Importantly, though, KR’s simulations assume that the Fed continues to employ monetary policies similar to those used before the crisis, as described by some simple policy rules. That’s unrealistic, as in recent years the Fed has demonstrated that it will deviate from the standard playbook when rates are near zero. Indeed, as I discussed in yesterday’s post, markets and professional economic forecasters seem confident that the Fed will be able to mitigate the effects of future encounters with the zero lower bound (ZLB), in that they see inflation remaining close to the Fed’s 2 percent target in the long run.
The confidence of market participants and forecasters in the central bank is encouraging, but it only ups the ante: To be able to meet those expectations, the Fed should plan now for future encounters with the ZLB. In this post I’ll discuss the pros and cons of one leading proposal, which is for the Fed to increase its official inflation target. The case for that step, I’ll argue, is mixed at best. Drawing on Kiley and Roberts’ research, I’ll then consider some alternatives that I believe show more promise.
Responding to the ZLB constraint: the case for raising the Fed’s inflation target
The risk of hitting the zero lower bound depends importantly on the “normal” level of interest rates, that is, the level of rates expected to prevail when the economy is operating at full employment with price stability and monetary policy is at a neutral setting. What determines the normal rate? In general, any interest rate can be expressed as the sum of a real, or inflation-adjusted, rate and the expected rate of inflation. Current estimates of the real interest rate likely to prevail during normal times cluster around 1 percent, well down from the recent past. Together with the Fed’s commitment to keep inflation close to 2 percent in the longer term, a 1 percent real rate implies that the average level of (nominal) interest rates in the future should be around 3 percent. As KR show via their simulations, this low level greatly increases the risk that, all else equal, monetary policy will be constrained by the zero lower bound. That is, in a persistently low-rate world we could frequently see situations in which the Fed would like to cut its policy rate but will be unable to do so. The result could be subpar economic performance.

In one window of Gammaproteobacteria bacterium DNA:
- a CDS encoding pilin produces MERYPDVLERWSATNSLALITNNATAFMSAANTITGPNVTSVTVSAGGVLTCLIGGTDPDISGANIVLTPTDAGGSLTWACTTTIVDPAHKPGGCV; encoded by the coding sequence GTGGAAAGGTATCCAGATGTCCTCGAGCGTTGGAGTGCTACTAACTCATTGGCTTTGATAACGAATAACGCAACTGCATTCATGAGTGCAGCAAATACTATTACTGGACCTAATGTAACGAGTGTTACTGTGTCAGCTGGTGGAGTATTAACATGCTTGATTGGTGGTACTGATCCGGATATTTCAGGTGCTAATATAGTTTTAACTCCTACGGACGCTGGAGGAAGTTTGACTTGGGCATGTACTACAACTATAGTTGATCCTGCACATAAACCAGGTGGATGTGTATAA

One potential solution to this problem, suggested by leading economists like Olivier Blanchard, is for the Fed to raise its inflation target. Suppose for example that the Fed were to set its target inflation rate at 3 percent, and that the normal real interest rate remained at 1 percent. If markets were confident that the Fed would maintain and consistently hit that target, then the normal level of interest rates should also rise—in this example, from 3 percent to 4 percent—increasing the scope for rate cuts during periods of recession or low inflation.
I’d add another important advantage of this approach, which is that an increase in the Fed’s inflation target is a relatively simple step that would be easy to communicate to the public. In particular, the Fed’s policy framework, which is already focused on targeting the inflation rate, would not have to change.
Some arguments against raising the inflation target
There are, however, some reasons that raising the Fed’s inflation target might not be such a good idea.
First, much of the recent discussion of the optimal choice of inflation target feels ahistorical, in that it debates what the ideal inflation target would be if 1) we were somehow starting from scratch and 2) we were certain that present conditions would persist indefinitely. Of course, we are not starting with a blank slate: It took years of demonstrated success for the Fed and other central banks to firmly anchor the public’s inflation expectations at current levels, which in turn has helped stabilize inflation and improved policy outcomes. It might be difficult and costly to re-anchor inflation expectations, and thus normal interest rates, at a higher level, especially as, in taking this step, the Fed would have demonstrated that it was willing to shift the target for what would appear to be tactical reasons.
Looking forward, it is likely that the determinants of the “optimal” inflation target—such as the prevailing real interest rate, the costs of inflation, and the nature of the monetary policy transmission mechanism—will change over time. If the Fed raised its inflation target today based primarily on the low level of real interest rates, would it change the target again in response to future changes in fundamentals? That would be important to clarify when the first change was made. The broader point here is that, in a changing world of imperfect credibility and incomplete information, private-sector inflation expectations are not so easy to manage. In particular, the cost-benefit calculus of a target change should incorporate transition costs, including the risks of triggering market instability and economic uncertainty.